Here, if I double-click a .txt file it opens in Notepad (though I also have several other file editors and rarely use Notepad) - do your report files open that way if you double-click them?   


  7. If I try a custom scan, which has 5 stages, there's a very clear allocation of 20% of the progress bar to each of the 5 stages.  As the first four stages run very quickly one gets to 80% (the start of the fifth stage, which is - here - the scan of all my files, as opposed to memory, rootkits etc) in a few seconds.  Then that last 20% of the progress bar's movement has (here) to show 510,000 or so files being scanned, so it does then move a great deal more slowly.   It's not, in my view, a useful indicator of anything.


  8. I'm curious: how does a problem like this get out into the wild in the first place?     If doing a few on-demand scans uses up file handles, surely that's the sort of thing that automated testing of new builds would, or should, pick up.   So, does that mean you don't do automated testing?   And, if you do, when you solve a problem do you also modify the test framework to try to detect that sort of thing happening in future builds?


  9. 2 hours ago, GT500 said:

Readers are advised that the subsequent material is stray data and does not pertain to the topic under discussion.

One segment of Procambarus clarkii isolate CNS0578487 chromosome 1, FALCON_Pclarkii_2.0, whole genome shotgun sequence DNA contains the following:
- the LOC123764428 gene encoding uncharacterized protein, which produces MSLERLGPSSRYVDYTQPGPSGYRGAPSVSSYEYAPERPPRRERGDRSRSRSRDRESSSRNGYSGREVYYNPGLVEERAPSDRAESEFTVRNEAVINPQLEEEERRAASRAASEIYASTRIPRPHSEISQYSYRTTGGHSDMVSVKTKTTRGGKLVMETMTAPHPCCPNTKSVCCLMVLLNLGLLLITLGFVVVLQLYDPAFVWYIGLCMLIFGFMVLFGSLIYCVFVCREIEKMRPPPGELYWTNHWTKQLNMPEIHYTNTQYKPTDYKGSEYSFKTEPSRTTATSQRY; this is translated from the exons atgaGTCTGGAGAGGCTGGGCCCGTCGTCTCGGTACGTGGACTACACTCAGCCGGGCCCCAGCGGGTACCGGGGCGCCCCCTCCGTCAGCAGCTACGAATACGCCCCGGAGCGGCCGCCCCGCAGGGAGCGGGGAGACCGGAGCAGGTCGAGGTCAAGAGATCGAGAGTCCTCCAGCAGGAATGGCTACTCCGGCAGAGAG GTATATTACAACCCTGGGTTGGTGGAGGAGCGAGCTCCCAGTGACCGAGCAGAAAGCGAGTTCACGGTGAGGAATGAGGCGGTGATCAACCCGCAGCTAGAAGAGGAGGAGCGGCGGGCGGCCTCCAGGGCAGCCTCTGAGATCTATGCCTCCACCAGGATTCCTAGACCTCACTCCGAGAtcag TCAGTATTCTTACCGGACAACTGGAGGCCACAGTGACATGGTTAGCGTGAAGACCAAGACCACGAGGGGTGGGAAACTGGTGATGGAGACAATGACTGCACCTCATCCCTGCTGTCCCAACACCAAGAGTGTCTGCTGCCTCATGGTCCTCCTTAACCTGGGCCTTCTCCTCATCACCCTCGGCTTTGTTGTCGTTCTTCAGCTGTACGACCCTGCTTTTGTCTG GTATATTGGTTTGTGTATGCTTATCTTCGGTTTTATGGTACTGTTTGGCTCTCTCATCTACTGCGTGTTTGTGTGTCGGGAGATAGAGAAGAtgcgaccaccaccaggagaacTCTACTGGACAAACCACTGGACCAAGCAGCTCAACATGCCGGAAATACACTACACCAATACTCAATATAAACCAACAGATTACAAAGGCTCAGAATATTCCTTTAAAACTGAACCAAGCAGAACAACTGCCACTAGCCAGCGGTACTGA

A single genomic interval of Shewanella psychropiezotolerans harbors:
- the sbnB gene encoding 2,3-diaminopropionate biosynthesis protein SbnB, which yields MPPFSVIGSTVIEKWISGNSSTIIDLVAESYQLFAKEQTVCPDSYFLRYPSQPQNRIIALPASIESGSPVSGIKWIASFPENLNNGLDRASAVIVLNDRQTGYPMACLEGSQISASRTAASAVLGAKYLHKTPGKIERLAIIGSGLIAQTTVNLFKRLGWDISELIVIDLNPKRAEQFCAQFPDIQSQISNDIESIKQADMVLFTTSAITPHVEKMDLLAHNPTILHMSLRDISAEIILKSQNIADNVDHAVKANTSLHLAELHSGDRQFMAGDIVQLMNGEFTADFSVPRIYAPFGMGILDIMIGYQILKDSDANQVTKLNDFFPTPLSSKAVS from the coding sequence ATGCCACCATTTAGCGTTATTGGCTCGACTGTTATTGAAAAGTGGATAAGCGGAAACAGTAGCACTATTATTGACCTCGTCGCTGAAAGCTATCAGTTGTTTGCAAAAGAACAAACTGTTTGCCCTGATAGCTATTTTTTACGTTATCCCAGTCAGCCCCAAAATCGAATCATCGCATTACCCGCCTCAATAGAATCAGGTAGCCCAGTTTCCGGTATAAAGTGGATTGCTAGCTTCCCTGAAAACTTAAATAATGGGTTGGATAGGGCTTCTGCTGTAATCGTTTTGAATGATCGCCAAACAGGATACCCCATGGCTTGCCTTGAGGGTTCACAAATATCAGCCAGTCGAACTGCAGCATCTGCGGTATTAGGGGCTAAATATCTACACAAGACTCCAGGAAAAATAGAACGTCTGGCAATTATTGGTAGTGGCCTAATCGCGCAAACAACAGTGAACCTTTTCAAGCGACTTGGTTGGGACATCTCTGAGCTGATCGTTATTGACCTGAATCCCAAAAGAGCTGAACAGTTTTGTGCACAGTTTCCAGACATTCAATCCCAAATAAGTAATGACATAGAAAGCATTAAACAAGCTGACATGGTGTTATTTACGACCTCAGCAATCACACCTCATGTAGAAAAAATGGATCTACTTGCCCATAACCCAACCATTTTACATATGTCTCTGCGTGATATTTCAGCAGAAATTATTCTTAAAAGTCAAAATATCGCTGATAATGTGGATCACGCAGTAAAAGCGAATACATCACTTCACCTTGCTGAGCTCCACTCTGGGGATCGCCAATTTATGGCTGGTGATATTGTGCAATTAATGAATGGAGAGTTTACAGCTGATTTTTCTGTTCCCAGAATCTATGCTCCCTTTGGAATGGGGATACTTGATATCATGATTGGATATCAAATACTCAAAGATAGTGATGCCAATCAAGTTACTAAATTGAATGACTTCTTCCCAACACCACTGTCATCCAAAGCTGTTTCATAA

There wouldn't be any need to hash it. We can save every file detail we want (such as name, size, last modified date, etc) and then simply compare them later. In most cases that would be faster than pulling the file details, saving them to a file, and then hashing it in order to determine if it has changed.

    The advantage of the hash, as I saw it, is that your developers would know how much space it was going to take up - it'd be easy then to store that finite small amount of data inside the structure where you define whitelist entries.  OTOH storing an arbitrary amount of information for an arbitrary number of files in the whitelisted  directory would probably need yet another sub-database.  I suppose it's possible that a user confronted with a "something's changed in this whitelisted folder" alert might want to know what had changed, and for that it might be worth storing the generated directory list somewhere - but only as a plain text file not intended ever again to be processed by EIS.  Malware couldn't alter it (to mislead the user) because its original hash would be stored inside EAM/EIS.  


  10. Even in an interpreted scripting language, I can get detailed directory listings extremely fast; I'd expect tailored compiled code using the relevant API to be able to do the same thing more quickly.  The purpose of the idea, remember, is to spot extra files being added to a whitelisted folder, where the user might not want those extra files also to be whitelisted, and of course to spot changes being made to existing files.   Make-a-dir-list and hash it code doesn't have to be really finicky, it just has to decide if it looks as if there's been a change to folder contents, so the user could be asked if they wanted changes since whenever to be whitelisted as well.  You're right, it wouldn't be perfect, but it would be safer than the present whitelist mechanism that makes NO attempt to track changes in a folder.